After reporting the presence of lead, a neurotoxin, in some imitation lipsticks, the EcoWaste Coalition today revealed that it has found a lipstick that is laden with cadmium, a carcinogen.
The group revealed that Baolishi #25, which has no cosmetic product notification from the country’s health authorities, contains 2,478 parts per million (ppm) of cadmium based on the screening it conducted using an X-Ray Fluorescence device.
“The cadmium content of this lipstick, which costs only P25, is outrageously way above the 5 ppm trace limit under the ASEAN Cosmetic Directive (ACD),” said Aileen Lucero, National Coordinator, EcoWaste Coalition.
“Cadmium and its compounds, in fact, are not permitted in any cosmetic formulation,” she added.
Cadmium and cadmium compounds, the EcoWaste Coalition said, are listed in Part 1 of Annex II of the ACD, or the “list of substances which must not form part of the composition of cosmetic products.”
“Fortunately, we only found one cadmium-contaminated lipstick in the recent market investigation that saw us buying and screening 100 lipstick samples for heavy metals,” Lucero said.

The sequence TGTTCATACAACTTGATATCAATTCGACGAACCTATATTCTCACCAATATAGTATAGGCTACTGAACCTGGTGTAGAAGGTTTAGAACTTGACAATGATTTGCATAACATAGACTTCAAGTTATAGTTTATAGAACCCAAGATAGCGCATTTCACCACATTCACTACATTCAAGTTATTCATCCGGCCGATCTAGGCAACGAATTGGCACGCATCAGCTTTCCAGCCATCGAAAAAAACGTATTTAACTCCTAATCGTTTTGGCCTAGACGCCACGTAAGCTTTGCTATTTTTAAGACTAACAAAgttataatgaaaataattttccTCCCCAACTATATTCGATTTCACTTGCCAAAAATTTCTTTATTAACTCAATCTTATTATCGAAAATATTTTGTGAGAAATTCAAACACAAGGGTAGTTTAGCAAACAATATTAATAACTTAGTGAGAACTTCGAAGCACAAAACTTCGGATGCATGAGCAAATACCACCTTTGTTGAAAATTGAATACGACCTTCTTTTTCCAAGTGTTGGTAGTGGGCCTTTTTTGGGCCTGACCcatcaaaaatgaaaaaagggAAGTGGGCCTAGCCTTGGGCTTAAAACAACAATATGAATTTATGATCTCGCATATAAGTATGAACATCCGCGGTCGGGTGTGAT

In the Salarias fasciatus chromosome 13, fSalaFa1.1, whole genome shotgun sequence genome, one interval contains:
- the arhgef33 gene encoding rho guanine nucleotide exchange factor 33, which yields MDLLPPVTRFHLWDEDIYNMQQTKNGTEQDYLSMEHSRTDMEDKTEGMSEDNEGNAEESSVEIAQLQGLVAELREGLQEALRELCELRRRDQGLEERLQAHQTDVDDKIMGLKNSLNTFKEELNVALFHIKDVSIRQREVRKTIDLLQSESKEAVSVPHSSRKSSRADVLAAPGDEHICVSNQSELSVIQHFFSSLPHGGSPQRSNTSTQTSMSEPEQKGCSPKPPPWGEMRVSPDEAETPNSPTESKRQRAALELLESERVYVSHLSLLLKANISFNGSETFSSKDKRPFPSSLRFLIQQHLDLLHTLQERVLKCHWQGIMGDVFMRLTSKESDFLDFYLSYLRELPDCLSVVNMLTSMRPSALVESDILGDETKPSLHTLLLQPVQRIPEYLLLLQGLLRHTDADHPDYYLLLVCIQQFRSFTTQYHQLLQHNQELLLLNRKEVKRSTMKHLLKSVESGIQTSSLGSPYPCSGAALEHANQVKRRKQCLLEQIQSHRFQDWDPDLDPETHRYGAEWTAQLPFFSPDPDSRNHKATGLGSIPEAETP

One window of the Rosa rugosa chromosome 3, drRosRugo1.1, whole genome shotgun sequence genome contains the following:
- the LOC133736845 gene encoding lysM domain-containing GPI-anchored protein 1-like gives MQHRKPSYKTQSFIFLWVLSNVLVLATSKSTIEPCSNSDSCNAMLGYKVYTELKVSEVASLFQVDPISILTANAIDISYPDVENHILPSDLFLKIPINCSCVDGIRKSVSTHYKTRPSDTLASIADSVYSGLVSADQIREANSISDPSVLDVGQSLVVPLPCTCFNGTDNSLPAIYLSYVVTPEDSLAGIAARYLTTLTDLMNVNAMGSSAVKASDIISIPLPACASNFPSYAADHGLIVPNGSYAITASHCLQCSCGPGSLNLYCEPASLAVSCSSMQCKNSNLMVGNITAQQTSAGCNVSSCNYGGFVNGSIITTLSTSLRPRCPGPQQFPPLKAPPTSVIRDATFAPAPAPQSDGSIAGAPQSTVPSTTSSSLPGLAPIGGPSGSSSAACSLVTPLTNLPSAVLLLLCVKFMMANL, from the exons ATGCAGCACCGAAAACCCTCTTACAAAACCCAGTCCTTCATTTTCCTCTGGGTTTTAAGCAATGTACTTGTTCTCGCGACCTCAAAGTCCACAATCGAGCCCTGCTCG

“Even so, it is still an issue of concern since cadmium is toxic and cancer-causing. Also, it is possible that this unregistered lipstick is sold in other parts of the country,” she added.
According to the World Health Organization, “cadmium exerts toxic effects on the kidneys, the skeletal and respiratory systems, and is classified as a human carcinogen.”
Cadmium is among the “ten chemicals of major public health concern,” according to the WHO.
To prevent exposure to cadmium and other heavy metals in lipsticks, the EcoWaste Coalition reiterated its advice to consumers against patronizing products that are not notified with the Food and Drug Administration (FDA) like the Baolishi lipstick.
According to the FDA, “heavy metals are inherently present in pigments (colorants) and in some raw materials that are used in producing lipsticks... due to natural contamination from the environment, which are unavoidable.”
“Thus the FDA enforces strict compliance to the requirements of current Good Manufacturing Practices (cGMP) for cosmetic products to ensure that possible contaminants are within the allowable limits set by the FDA, consistent with the ACD,” it said.
The FDA has so far authorized more than 100 brands of lipstick with several color variants per brand for the consumers to select from.
To check if a particular product is authorized by the FDA to be sold in the market, consumers can visit the agency’s website at www.fda.gov.ph and type the product name on the search bar.